Kevin Laskey at Music and Literature:
The ways in which Ayler and Coleman obliquely reference and evoke John Coltrane’s musical style, without becoming subservient to it, can be conceived of as a two-way conversation between the living and the legacy of the deceased—a form of virtual signifyin(g). As Henry Louis Gates, Jr. describes in it his seminal book The Signifying Monkey, “signifyin(g)” is an African-American rhetorical trope that plays the semantic meaning and spoken inflection of words off each other for a particular effect. A classic example is the use of a negative word with a positive inflection, as a kind of compliment. That kind of interaction is deeply embedded in jazz performance and culture, particularly in the ways through which different musicians interact with each other, simultaneously trying to fit in with the other players while still articulating a unique personal voice.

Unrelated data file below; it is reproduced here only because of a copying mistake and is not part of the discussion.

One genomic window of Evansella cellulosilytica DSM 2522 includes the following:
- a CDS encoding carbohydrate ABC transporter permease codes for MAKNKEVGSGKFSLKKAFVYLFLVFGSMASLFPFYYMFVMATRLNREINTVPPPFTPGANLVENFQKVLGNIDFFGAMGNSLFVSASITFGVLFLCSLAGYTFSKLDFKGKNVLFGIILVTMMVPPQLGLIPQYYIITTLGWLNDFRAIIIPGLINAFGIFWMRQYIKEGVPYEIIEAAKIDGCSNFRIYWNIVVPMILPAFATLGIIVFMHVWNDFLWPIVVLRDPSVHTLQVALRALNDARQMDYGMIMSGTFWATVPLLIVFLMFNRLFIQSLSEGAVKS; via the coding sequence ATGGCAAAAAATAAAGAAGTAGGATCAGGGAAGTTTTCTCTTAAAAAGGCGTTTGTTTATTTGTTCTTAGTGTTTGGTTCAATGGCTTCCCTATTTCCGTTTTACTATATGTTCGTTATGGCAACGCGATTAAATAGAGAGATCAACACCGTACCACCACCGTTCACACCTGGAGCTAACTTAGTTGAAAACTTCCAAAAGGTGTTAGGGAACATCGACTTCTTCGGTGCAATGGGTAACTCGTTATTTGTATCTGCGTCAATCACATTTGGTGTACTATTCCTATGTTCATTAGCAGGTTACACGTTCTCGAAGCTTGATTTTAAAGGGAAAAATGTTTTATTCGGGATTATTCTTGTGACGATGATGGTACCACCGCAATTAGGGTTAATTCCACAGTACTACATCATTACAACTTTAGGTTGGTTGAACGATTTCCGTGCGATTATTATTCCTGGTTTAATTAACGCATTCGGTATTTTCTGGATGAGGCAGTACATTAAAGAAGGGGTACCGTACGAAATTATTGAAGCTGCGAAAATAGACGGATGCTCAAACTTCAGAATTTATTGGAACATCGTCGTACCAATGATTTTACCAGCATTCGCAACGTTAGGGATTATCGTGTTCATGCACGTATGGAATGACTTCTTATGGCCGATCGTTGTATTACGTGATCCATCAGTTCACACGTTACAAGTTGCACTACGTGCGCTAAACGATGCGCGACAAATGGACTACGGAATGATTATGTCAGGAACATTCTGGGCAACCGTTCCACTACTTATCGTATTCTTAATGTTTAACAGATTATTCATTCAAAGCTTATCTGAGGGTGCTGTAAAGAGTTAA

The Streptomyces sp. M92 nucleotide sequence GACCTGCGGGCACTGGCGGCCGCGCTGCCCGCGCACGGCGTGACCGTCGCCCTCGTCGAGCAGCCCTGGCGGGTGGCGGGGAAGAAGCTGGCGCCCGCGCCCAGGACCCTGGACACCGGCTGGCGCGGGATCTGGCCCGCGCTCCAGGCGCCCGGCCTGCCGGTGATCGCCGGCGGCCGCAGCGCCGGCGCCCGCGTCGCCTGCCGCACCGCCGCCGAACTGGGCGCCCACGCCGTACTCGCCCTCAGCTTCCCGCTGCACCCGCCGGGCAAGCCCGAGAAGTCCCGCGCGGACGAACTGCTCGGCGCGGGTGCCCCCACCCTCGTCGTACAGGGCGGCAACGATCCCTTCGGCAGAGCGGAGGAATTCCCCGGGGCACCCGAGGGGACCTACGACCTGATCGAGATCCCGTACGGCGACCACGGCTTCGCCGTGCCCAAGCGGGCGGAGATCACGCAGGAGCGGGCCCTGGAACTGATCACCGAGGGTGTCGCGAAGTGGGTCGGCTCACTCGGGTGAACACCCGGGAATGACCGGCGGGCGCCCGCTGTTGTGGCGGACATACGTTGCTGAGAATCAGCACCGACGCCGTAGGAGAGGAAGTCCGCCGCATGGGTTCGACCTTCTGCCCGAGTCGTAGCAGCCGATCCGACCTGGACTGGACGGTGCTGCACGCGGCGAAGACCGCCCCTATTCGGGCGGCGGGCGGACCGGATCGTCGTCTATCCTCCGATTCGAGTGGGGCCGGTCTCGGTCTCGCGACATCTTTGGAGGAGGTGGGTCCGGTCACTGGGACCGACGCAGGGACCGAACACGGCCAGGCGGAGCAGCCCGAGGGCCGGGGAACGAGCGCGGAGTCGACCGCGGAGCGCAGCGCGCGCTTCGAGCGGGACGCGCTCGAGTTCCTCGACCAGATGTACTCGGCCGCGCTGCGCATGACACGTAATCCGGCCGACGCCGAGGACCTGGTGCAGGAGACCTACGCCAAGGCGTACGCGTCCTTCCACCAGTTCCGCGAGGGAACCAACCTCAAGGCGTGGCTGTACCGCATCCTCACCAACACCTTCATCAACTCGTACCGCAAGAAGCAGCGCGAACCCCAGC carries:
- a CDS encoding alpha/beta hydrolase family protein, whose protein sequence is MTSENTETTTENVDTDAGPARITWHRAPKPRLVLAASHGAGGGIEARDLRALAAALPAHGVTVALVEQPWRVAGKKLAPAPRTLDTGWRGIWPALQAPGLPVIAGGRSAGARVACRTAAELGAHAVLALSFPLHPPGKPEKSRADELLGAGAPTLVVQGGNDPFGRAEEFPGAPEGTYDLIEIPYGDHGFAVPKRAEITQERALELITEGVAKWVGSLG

Not only do the evocations of Coltrane’s musical style in Ayler’s and Coleman’s improvisations show these soloists commenting on Coltrane’s music; rather, they also show Coltrane “actively” commenting back on them. In Coleman’s performance, for instance, the way he introduces the sheets-of-sound idea and motivic development, seemingly out of nowhere, creates the sense that Coleman and Coltrane are playing together and feeding off each other. Both players are trading licks back and forth, constantly responding to and commenting on what has just been played. During the especially Coltrane-esque moments of Coleman’s improvisation, one can imagine him responding to a particularly potent Trane lick, attempting to fend off the musical barb and pull the group improvisation back toward more congenial blues-inflected territory.